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If a hammer does work by driving a nail into a wooden board, how does the mechanical energy from right before the hammer hits the nail compare to the mechanical energy after the nail has been driven into the board?

Since mechanical energy is conserved, shouldn't it be the same before and after impact? I'm confused because if the hammer does positive work, it has lost kinetic energy. Before impact, it has some non-zero velocity $v_i.$ After impact, $v_f = 0,$ so the final kinetic energy is less than the initial kinetic energy, which indicates a decrease in mechanical energy. Doesn't this conclusion contradict the conservation of mechanical energy?

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  • $\begingroup$ I have never heard of the conservation of mechanical energy as a law of nature $\endgroup$ – user83548 Nov 13 '15 at 5:01
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There are different forms of energy. Energy can be converted from one form to another but cannot be destroyed. In this case the kinetic energy of the hammer is driving the nail into the wood which is breaking the molecular bonds in the wood fiber. The energy is converted to heat energy as a result of the breaking of the bonds and the friction of the nail in the wood.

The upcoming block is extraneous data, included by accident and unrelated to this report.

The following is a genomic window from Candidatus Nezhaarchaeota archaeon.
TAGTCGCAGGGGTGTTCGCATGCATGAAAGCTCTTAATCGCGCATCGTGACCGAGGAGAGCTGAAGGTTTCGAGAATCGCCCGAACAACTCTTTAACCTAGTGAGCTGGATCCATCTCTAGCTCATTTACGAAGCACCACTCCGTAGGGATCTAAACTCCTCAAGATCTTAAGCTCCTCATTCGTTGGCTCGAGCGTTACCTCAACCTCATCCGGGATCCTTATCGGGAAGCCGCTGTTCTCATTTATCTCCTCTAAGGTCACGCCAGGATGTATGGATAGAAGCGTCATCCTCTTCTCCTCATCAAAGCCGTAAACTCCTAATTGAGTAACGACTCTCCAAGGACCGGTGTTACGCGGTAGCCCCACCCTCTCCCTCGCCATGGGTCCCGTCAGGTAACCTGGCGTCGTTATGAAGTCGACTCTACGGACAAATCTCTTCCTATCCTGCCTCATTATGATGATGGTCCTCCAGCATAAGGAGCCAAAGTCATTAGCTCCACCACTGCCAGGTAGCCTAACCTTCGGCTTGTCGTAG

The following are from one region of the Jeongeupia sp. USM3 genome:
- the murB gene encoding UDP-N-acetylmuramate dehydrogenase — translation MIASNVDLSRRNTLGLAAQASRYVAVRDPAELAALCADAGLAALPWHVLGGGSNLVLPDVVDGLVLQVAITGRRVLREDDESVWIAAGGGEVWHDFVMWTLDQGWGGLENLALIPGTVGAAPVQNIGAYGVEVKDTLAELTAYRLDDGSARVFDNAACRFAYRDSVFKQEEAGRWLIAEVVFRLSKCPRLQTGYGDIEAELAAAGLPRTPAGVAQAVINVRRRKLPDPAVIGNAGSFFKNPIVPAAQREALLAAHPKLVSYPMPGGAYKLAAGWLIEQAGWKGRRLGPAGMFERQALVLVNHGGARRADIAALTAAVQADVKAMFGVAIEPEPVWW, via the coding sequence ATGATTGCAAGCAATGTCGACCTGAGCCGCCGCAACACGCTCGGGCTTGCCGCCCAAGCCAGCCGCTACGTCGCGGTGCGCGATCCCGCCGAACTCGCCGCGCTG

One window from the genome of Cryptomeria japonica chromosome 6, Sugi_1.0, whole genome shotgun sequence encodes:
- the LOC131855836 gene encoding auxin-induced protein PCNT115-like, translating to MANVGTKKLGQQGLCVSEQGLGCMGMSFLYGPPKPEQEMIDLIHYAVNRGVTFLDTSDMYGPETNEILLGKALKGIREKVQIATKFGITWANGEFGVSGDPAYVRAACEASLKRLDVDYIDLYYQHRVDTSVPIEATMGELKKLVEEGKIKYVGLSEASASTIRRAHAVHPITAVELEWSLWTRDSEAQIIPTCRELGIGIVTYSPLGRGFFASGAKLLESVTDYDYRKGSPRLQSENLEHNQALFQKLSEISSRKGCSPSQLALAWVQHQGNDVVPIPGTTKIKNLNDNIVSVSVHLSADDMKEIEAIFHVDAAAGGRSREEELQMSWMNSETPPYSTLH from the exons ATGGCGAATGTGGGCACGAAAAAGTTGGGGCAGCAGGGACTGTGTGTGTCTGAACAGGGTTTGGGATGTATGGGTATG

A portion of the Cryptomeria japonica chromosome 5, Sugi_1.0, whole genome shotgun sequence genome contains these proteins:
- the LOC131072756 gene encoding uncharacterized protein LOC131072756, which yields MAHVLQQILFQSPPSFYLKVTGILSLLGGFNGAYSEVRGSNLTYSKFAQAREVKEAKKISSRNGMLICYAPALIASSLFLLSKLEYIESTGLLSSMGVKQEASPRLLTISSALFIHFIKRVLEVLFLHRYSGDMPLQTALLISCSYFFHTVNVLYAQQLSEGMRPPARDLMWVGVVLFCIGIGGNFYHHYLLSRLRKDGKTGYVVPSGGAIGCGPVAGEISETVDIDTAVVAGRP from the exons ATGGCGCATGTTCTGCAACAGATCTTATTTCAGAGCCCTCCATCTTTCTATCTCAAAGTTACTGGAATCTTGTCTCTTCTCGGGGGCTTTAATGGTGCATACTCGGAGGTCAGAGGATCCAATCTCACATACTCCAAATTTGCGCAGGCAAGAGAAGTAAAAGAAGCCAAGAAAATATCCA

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  • $\begingroup$ That's what I suspected as well. There must be a change in some other form(s) of energy that counteracts the decrease in kinetic energy. But ultimately, mechanical energy is conserved, so its initial state is equal to its final state, right? $\endgroup$ – A is for Ambition Nov 13 '15 at 5:09
  • $\begingroup$ conservation of mechanical energy is not a law of nature, but conservation of energy is. Some of the mechanical energy is converted into heat, which rises temperature, which is a rise in internal energy at the expense of mechanical energy. $\endgroup$ – user83548 Nov 13 '15 at 5:13
  • $\begingroup$ Okay, so then mechanical energy decreases. But then when is mechanical energy conserved? $\endgroup$ – A is for Ambition Nov 13 '15 at 5:19
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    $\begingroup$ when the forces involved are conservative, Read: en.wikipedia.org/wiki/Conservative_force $\endgroup$ – user83548 Nov 13 '15 at 5:27
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Conservation of Mechanical Energy Before and After Impact of a Hammer

The kinetic energy of a hammer of mass $m$ ans speed $v$ is equal to the work done by the resistance force , $F_r$ the nail faces while it travels the distance $d$ in the wood.

$mv^2 /2 = F_r * d$

$F_r * d$, like any work done by a friction force, converts mainly into heat.

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